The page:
Elisa Longo Borghini bends the cobbles to her will

‘Wood-head’ Longo Borghini enters history at race she wasn’t meant to start

"It’s like going through Dante's Hell and then being in the paradise".

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The gap to the chasers behind ebbed and flowed, Elisa Longo Borghini flew into the corner of a cobbled sector, holding on to her bike for dear life and keeping it upright. Never, throughout any of this, did she doubt if she was going to make it into the velodrome alone and win the second-ever women’s Paris-Roubaix.

“If you don’t believe in your attack you never win,” the Italian champion responded, without a flicker of hesitation, as to when she knew she had won.

That winning attack was “pure instinct” at a race Elisa Longo Borghini wasn’t even supposed to be riding. Illness held her spring back, at some points “not able to breathe” due to sinusitis as her early 2022 season disintegrated. “I had to do a step back to do two forwards.” She skipped Amstel Gold and Brabantse Pijl as she took antibiotics to get healthy.

“I wasn’t supposed to come to this race, the team made me come here and I had no pressure at all,” the Italian revealed.

“In the end I felt really good, because I did everything good this winter, and this spring I was just sick the entire time. I couldn’t perform the way I was supposed to. As soon as I got healthy I performed well.”

After the race, all of the hardship washes away. As she leaves the velodrome a steward starting to clear up stops her for a selfie. Before the press conference, she’s now relaxed, laughing as she talks to loved ones on the phone.

“It’s like going through Dante’s Hell and then being in paradise,” is how Longo Borghini describes the transition from the cobbles to the sanctity of the velodrome.

“Last year I probably crashed four or five times, and this year I learned that you always need to keep pedalling. I’m very much looking forward to hearing a good joke from the men’s team about this because last year they were joking about my cadence, which was very low on the sectors, and this year they will probably joke about that corner, but I’ll take it in a good way, I like it.”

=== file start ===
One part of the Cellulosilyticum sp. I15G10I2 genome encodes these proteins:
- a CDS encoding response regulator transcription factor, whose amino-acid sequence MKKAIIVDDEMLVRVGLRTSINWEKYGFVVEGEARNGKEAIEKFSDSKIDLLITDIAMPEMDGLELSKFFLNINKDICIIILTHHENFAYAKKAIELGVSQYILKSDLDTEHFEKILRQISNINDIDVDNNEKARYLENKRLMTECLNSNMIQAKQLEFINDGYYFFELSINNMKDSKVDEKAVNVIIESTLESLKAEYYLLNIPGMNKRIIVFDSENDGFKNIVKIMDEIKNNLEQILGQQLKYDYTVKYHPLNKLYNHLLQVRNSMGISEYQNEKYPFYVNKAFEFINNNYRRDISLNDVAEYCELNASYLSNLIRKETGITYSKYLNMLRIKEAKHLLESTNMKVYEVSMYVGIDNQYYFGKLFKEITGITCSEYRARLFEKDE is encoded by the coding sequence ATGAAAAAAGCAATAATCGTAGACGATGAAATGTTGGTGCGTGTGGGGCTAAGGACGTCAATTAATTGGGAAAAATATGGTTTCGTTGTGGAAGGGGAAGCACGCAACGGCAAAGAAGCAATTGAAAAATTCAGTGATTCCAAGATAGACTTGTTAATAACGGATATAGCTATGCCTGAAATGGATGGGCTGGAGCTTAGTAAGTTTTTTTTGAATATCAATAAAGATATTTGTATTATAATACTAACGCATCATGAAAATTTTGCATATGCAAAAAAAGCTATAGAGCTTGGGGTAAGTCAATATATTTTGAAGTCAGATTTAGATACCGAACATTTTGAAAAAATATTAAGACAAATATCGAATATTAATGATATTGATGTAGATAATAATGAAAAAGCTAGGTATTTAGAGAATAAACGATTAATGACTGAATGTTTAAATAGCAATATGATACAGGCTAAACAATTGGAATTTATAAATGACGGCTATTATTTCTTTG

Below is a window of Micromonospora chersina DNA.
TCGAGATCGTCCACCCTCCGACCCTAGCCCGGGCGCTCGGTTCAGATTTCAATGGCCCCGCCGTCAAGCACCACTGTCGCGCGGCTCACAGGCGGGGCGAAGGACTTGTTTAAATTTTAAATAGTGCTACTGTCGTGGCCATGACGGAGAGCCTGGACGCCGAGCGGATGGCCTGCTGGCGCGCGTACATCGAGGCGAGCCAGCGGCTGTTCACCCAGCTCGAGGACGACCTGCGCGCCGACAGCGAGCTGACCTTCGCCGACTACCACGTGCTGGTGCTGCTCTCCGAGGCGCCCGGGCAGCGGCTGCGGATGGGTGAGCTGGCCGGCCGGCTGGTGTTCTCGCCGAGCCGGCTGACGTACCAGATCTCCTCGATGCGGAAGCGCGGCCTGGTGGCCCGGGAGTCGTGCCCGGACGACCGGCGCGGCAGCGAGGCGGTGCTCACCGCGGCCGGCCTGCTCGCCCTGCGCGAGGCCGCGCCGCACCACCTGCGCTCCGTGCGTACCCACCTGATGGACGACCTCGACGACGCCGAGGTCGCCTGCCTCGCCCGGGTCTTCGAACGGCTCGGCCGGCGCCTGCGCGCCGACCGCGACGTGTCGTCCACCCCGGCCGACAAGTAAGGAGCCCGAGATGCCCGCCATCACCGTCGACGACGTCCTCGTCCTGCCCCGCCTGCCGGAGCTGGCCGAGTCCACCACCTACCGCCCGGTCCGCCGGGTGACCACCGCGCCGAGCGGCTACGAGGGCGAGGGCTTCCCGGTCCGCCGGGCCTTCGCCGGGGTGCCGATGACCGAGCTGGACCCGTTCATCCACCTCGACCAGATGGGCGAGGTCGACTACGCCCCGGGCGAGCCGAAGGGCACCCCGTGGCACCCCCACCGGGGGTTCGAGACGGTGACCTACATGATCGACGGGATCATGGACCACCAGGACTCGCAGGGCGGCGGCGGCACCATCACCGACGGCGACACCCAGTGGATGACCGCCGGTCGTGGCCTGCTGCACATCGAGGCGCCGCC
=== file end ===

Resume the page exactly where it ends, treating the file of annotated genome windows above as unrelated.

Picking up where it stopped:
As she crossed the line, maybe already bracing for the jokes, Longo Borghini rapped her knuckles on her helmet. When it’s brought up in the press conference, she laughs.

“I’m a very stubborn person,” she explains. “And since my spring wasn’t ideal I was a little bit angry. We say in Italian I am a little bit of a wood-head, because my head is really tough. That’s my tough head that brought me here.”

Mentally, Longo Borghini is already out ahead again, thinking of the races to come. Specifically, the Tour de France. And while the women’s Paris-Roubaix begins writing its history, she refuses to forget the women’s history that already exists at the French Grand Tour.

“I’m really looking forward to the upcoming races, especially the Tour de France. I always try to say that Tour de France is returning, we don’t have to forget history. It’s back because there have been many women riding in the past, and we are thankful to them because they made history.”

But for now, there is this moment.

“I still don’t really believe it actually. You’re riding in this velodrome where the history of cycling has been made, and in the end, I’m just Elisa.”

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